Walmart Price Matching Amazon? Look at Segments

By on November 18, 2014 · Comments (0)


This article in the International Business Times reports that Walmart may match lower prices from on line retailers. Walmart already price matches other retailers, but so far has not ventured so deep to match prices with Amazon. Is this a wise decision or not?

First, the key reason companies should offer price matching is to reduce price competition. When one company says they will match competitors prices, then there is no incentive for competitors to lower their prices. As a general rule these clauses reduce incentives to compete on price resulting in higher industry profits.

However, it seems highly unlikely that Walmart is thinking this. Even a behemoth like Walmart surely can’t think they can influence Amazon’s pricing strategy. So there must be another explanation.

This is more understandable when we break the market into segments.

1. There are a group of people who believe Walmart has great prices and just shops and buys without comparing to online prices.
2. There are a group of people who will buy online and won’t even consider shopping at Walmart.
3. There are a group of people who shop at Walmart, but still check Internet prices to see that they are getting a good deal.

Segment 1 will purchase at the regular price. No discounts needed to win their business so the price match makes no difference. Segment 2 will not buy from Walmart so the price match makes no difference.

The big question is what happens with segment 3. If Walmart doesn’t price match, then these guys will not buy from Walmart if they find the same product cheaper on line. By offering price matching, Walmart wins customers they wouldn’t have won otherwise. These customers may purchase at prices lower than Walmart wants, but they are likely still profitable.

So, without price matching, Walmart wins segment 1 at full price. They probably don’t win segment 3. With price matching Walmart wins segment 2 at full price AND they win segment 3 at lower prices. Overall Walmart makes higher revenue and higher profits, but a lower average gross margin.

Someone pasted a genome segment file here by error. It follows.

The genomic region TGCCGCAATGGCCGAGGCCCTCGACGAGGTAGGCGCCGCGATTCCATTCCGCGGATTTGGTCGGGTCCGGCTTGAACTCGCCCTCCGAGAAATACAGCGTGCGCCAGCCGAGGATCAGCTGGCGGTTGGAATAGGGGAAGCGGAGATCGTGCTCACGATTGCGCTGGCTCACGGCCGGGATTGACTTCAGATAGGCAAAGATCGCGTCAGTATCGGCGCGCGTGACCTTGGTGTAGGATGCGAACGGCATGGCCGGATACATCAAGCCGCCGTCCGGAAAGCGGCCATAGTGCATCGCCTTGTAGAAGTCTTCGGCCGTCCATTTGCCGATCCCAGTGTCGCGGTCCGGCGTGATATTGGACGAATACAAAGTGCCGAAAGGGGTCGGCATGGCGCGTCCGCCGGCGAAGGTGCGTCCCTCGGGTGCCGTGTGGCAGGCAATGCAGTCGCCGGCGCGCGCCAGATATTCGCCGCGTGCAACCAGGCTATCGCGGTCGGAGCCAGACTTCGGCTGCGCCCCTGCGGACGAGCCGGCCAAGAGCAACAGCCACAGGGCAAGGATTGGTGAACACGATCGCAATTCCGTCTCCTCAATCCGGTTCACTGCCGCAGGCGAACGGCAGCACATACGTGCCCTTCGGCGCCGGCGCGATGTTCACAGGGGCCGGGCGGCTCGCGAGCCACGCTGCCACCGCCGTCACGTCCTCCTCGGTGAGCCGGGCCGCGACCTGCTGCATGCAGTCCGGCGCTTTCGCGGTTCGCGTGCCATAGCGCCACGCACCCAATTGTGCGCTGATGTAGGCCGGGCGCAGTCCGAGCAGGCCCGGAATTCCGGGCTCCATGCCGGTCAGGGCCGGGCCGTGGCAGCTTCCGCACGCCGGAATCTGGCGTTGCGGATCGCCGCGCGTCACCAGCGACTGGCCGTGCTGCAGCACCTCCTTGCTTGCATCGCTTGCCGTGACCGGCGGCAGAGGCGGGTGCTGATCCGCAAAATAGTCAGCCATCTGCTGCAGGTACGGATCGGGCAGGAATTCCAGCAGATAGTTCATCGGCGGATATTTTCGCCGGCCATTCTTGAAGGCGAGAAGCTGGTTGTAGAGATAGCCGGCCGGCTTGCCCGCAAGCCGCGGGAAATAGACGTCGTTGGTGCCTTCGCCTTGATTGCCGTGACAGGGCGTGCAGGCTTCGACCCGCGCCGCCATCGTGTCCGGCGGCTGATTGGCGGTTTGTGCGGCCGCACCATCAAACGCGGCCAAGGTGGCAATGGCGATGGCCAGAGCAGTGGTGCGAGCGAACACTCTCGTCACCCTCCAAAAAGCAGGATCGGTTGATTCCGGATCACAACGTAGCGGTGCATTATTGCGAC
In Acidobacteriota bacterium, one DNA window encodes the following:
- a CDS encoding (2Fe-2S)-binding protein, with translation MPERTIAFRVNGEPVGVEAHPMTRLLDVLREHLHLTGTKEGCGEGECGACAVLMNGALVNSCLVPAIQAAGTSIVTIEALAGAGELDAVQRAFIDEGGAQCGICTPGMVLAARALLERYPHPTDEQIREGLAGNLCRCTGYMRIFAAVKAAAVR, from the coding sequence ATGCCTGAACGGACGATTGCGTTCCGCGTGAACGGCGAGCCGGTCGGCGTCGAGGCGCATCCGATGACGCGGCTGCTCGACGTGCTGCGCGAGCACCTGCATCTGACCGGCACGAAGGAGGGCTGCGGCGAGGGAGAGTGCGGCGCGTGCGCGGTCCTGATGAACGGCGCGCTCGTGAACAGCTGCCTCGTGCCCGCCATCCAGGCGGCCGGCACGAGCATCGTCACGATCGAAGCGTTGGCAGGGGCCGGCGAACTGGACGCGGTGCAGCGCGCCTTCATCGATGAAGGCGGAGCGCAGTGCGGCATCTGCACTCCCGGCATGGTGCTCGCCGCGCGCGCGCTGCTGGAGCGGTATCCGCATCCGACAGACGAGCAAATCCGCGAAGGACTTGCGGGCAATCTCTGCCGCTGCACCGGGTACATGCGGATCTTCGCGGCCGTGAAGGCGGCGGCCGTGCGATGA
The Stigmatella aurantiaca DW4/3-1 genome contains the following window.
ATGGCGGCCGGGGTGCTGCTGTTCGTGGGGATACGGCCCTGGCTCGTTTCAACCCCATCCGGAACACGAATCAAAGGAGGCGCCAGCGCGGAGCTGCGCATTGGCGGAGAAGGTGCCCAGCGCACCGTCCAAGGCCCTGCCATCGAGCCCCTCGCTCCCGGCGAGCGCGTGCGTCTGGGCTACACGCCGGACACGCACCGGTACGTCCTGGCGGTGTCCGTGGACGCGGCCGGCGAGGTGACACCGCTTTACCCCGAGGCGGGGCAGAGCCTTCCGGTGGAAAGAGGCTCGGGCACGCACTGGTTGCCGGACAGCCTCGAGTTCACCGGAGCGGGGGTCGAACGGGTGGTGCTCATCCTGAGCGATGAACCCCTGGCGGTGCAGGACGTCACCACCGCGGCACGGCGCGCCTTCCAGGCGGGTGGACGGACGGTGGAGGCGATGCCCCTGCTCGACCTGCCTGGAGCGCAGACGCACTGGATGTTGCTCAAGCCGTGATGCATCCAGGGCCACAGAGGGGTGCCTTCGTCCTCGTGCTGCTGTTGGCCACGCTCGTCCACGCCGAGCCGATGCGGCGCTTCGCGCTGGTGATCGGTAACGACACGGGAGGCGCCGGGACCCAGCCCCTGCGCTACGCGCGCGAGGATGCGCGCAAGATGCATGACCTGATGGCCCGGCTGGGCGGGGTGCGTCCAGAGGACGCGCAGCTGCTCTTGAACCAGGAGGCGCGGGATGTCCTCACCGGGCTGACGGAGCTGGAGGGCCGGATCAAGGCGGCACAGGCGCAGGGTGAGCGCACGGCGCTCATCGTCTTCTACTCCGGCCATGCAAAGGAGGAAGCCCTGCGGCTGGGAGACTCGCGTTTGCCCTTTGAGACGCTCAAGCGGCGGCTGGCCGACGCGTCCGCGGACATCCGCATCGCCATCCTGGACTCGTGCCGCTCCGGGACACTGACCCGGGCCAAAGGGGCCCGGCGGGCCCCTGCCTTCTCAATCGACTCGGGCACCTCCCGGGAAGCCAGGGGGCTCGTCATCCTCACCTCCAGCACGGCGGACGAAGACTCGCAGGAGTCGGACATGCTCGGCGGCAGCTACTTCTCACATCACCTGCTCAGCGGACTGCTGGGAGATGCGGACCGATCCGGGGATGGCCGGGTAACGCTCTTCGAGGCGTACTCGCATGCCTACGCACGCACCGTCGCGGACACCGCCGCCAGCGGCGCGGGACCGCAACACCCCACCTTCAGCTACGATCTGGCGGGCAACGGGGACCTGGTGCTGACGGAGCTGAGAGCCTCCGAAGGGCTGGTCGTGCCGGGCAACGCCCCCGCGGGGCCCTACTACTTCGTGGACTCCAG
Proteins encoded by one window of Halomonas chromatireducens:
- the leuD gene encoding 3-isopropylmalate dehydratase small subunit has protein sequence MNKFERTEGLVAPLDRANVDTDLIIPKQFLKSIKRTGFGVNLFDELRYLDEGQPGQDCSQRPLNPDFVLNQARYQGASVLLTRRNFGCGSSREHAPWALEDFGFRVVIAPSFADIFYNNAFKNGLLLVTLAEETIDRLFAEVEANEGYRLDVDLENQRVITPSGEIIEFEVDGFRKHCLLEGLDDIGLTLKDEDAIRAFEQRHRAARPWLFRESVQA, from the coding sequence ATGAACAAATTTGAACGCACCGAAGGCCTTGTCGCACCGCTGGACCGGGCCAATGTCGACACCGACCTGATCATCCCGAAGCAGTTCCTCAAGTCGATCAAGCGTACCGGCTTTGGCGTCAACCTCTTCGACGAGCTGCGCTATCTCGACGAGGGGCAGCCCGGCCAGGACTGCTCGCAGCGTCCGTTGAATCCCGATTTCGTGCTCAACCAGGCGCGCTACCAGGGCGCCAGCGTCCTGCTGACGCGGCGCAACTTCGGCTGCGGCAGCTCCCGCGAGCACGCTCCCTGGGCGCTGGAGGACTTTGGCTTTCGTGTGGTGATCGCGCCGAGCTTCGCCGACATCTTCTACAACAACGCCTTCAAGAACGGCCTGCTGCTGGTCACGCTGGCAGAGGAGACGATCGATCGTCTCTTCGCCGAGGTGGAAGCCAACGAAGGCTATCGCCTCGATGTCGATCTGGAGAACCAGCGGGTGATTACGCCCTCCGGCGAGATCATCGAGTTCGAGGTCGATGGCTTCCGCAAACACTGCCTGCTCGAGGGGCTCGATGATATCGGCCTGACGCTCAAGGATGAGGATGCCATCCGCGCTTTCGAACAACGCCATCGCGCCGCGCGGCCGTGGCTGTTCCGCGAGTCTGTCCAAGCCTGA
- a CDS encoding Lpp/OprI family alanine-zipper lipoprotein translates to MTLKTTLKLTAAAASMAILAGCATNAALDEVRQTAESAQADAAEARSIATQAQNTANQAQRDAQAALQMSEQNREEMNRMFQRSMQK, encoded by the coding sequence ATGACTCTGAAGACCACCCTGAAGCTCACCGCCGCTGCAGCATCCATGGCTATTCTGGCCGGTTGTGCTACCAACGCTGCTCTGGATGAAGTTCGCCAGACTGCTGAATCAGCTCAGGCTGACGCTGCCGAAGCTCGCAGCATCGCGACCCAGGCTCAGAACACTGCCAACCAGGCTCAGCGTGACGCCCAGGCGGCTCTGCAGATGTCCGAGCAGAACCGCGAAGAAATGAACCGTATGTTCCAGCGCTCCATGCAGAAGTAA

The article says that Best Buy recently offered price matching with Amazon and their margins went down by 4%. The article implied this is bad. However, this could be a positive because Best Buy is really winning customers they wouldn’t have won otherwise, those in segment 3. This result is the same result Walmart should expect if they offer price matching. Margins will go down a little.

The article provided another big reason Walmart may want to offer price matching. Walmart has an image of the low price leader, but this image can be damaged if buyers can consistently purchase on line at prices lower than Walmart’s. Price matching helps Walmart maintain their low price brand.

Price matching, at least for Walmart, seems to make sense. What about your company? Presented here were three reasons you might consider offering a price match: reduce price competition, win new market segments, and enhance your image as a low price leader.

The question: Does price matching make sense for you?

Categories : Strategy
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Got Plans Saturday?

By on November 12, 2014 · Comments (0)

If you’ve got a passion for products, you’re in luck. Come join us Saturday (Nov. 15) at the unconference to end all unconferences: 2014 ProductCamp SoCal in Anaheim, CA.

We’re excited to participate as a platinum sponsor at this collaborative one-day gathering of product and marketing professionals. In fact, our very own John Milburn will be on hand to discuss “Organizational Structure: What’s Working and What’s Not?” at the morning general session.

ProductCamp is known as an unconference because anyone can propose topics for each of the breakout sessions.

If you plan to be in the area, we’d love for you to join us for a unique, fun experience. Come learn, share and connect with John and hundreds of other people at ProductCampSoCal. Attendance is free.